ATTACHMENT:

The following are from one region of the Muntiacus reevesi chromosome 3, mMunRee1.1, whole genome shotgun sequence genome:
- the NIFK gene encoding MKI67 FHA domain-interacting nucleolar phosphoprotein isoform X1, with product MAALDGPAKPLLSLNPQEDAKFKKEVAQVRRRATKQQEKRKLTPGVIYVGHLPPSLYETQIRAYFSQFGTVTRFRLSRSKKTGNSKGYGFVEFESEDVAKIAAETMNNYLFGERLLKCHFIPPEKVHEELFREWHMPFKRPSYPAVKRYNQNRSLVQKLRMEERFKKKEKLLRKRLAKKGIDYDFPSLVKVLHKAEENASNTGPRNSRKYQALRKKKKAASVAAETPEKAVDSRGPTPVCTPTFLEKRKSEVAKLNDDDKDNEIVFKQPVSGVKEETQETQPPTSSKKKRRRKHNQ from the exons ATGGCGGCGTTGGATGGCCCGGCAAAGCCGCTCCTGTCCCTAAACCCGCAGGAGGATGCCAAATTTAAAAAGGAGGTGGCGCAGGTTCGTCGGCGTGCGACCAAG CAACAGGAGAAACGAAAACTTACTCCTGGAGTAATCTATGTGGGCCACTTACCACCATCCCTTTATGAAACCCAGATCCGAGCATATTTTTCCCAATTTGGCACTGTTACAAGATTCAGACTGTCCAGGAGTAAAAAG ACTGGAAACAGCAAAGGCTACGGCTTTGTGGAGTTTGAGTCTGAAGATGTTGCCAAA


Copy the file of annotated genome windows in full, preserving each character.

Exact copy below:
The following are from one region of the Muntiacus reevesi chromosome 3, mMunRee1.1, whole genome shotgun sequence genome:
- the NIFK gene encoding MKI67 FHA domain-interacting nucleolar phosphoprotein isoform X1, with product MAALDGPAKPLLSLNPQEDAKFKKEVAQVRRRATKQQEKRKLTPGVIYVGHLPPSLYETQIRAYFSQFGTVTRFRLSRSKKTGNSKGYGFVEFESEDVAKIAAETMNNYLFGERLLKCHFIPPEKVHEELFREWHMPFKRPSYPAVKRYNQNRSLVQKLRMEERFKKKEKLLRKRLAKKGIDYDFPSLVKVLHKAEENASNTGPRNSRKYQALRKKKKAASVAAETPEKAVDSRGPTPVCTPTFLEKRKSEVAKLNDDDKDNEIVFKQPVSGVKEETQETQPPTSSKKKRRRKHNQ from the exons ATGGCGGCGTTGGATGGCCCGGCAAAGCCGCTCCTGTCCCTAAACCCGCAGGAGGATGCCAAATTTAAAAAGGAGGTGGCGCAGGTTCGTCGGCGTGCGACCAAG CAACAGGAGAAACGAAAACTTACTCCTGGAGTAATCTATGTGGGCCACTTACCACCATCCCTTTATGAAACCCAGATCCGAGCATATTTTTCCCAATTTGGCACTGTTACAAGATTCAGACTGTCCAGGAGTAAAAAG ACTGGAAACAGCAAAGGCTACGGCTTTGTGGAGTTTGAGTCTGAAGATGTTGCCAAA